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Health center proposes new clinic in Tyler

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EAST TEXAS (TYLER MORNING TELEGRAPH) - There may be big changes in store for East Texans in terms of mental health care services and access to primary care services if The University of Texas System Board of Regents approves measures proposed by The University of Texas Health Science Center at Tyler.
Regents are on the campus of the hospital for its regular meeting, which began Wednesday and will conclude today. Regular Board of Regents meetings occur in February, May, July, August, November and December. This is the first time they've convened in Tyler since November 2000.

The health science center plans to secure a vacant building at 2235 W. Gentry Parkway in Tyler to be used as a multi-purpose clinic with educational and meeting spaces. The 25,944-square foot building would be secured for 10 years with an option to extend the lease another 10 years.

The lease and estimated operating expenses would cost the center $1.4 million and an additional $3.1 million in renovation costs.

Dr. Kirk Calhoun, president of the health science center, said with pending Regents approval, he expects the clinic to be open within six months to one year.

"We have been looking for an opportunity to better serve the north Tyler community for a very long time," Calhoun said Wednesday. "This property became available, and we're asking the Regents permission to secure a long term lease there. We know we will be providing medical services at that location, but we really want to consult with the community and others before deciding which services will best serve north Tyler."

Calhoun said the center's officials would be talking with community leaders, use in-house surveys and data provided by the Texas Department of State Health Services to identify services needed in that area. He said one of the issues already recognized is the need for community members to have access to primary, urgent and pediatric services.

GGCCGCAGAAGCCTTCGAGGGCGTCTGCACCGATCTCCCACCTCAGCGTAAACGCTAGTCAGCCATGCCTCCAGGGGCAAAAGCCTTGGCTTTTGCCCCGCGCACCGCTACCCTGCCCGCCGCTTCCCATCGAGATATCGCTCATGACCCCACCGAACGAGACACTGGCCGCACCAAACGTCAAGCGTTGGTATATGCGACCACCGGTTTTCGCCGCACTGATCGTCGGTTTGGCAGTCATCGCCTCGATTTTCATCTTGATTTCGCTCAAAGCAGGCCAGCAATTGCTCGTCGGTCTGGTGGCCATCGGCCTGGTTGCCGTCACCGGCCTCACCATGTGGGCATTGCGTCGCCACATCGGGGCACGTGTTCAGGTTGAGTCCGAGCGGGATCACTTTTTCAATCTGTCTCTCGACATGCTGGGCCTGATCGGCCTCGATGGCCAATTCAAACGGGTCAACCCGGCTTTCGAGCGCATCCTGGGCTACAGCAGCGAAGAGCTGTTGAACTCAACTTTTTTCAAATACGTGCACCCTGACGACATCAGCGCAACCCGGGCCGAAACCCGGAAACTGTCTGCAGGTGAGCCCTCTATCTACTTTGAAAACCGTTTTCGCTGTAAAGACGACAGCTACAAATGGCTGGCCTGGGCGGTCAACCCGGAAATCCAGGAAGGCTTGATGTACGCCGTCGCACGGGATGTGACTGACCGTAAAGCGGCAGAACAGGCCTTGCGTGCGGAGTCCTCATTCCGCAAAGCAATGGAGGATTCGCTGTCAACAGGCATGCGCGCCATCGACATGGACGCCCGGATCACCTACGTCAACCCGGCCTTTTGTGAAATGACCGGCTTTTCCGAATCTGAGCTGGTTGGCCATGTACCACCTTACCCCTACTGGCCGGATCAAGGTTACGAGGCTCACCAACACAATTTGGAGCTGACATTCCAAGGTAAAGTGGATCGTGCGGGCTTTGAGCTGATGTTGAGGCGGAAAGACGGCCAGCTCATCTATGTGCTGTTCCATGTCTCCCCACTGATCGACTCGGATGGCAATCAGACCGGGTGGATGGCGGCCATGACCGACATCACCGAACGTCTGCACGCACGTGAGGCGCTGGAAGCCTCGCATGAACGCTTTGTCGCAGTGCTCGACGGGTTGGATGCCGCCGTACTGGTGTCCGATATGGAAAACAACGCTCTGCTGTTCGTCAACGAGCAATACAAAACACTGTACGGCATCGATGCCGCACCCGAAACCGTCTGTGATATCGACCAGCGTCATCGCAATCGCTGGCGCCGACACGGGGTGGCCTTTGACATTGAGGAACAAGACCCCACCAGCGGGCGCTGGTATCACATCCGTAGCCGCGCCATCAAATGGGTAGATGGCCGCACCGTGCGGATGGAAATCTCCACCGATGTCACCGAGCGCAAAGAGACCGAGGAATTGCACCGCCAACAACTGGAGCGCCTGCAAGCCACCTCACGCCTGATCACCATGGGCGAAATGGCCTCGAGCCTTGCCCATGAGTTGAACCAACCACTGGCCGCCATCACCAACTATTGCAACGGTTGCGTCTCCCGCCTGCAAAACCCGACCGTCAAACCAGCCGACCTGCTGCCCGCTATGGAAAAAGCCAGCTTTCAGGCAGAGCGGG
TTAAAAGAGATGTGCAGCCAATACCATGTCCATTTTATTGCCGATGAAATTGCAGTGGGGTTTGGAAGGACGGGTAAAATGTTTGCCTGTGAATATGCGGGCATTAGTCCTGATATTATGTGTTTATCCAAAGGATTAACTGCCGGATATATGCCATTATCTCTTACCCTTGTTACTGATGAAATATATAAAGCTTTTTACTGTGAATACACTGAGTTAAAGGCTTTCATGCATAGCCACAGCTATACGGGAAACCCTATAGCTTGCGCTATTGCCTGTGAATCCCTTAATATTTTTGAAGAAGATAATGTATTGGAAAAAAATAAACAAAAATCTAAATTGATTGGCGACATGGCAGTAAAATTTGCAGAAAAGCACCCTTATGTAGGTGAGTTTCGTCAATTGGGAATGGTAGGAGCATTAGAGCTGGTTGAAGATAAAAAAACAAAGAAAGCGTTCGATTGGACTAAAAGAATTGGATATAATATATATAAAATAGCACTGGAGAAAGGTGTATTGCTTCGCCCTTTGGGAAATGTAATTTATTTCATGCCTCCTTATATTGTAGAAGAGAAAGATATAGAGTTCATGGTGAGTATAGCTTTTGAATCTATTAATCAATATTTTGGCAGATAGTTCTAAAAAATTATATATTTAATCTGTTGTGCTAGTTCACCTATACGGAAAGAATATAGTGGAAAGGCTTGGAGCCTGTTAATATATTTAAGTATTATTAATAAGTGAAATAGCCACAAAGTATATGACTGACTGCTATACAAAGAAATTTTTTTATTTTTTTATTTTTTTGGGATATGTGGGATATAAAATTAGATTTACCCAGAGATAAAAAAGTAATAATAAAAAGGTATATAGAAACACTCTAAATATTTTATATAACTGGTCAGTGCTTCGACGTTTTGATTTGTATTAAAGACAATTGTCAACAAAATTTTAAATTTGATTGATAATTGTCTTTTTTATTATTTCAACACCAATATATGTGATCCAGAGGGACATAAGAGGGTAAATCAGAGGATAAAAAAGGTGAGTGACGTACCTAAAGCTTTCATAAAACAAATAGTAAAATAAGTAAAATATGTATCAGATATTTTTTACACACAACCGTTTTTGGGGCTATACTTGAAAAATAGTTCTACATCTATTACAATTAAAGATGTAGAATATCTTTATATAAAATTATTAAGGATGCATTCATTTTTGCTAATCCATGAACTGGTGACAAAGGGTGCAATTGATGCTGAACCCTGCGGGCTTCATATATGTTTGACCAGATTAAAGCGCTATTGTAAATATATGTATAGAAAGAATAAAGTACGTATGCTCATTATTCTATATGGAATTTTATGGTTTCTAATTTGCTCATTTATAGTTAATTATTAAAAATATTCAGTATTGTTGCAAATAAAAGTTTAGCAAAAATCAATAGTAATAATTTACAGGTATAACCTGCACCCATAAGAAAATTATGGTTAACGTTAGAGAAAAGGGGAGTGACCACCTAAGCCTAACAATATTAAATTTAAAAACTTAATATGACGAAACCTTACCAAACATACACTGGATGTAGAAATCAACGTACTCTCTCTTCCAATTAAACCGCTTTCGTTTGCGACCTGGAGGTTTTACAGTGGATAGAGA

UT Health Science Center currently has clinic facilities in Gladewater and Overton and a residency training program in Longview's Good Shepherd Medical Center.

"We did not want to go into a community that was already being served," Calhoun said. "We know north Tyler has needs, and we want to be there to help meet those needs."

The health science center also could enter into an agreement with the state health services department as it aims to provide mental health services to Rusk State Hospital patients. The health science center will dedicate 30 beds to care for those patients.

The relationship also will bring more mental health services to the health science center. Calhoun said they plan to expand mental health education for resident physicians in training at the center and open a small unit called the Cognitive Impairment Unit to serve patients with dementia.

"This is another opportunity for two state agencies to come together to address the needs of Texans," Calhoun said, noting he also serves on the State Health Services Council.

Among other changes the health science center will make if Regents approve them is a rebranding, starting with its name. Calhoun noted that the center sees patients from 146 Texas counties, underscoring the need to have a shorter, more straightforward name.

"Our name is and always will be The University of Texas Health Science Center at Tyler, but to give people a simpler handle to attach to us, we've asked the Regents to allow us to use UT Health-Northeast."

The University of Texas Health Science Center at Houston and The University of Texas Medical Branch at Galveston have both used UT Health Houston and UTMB Health, respectively, for business purposes.

The Regents are expected to wrap up business by 1:15 p.m. today.
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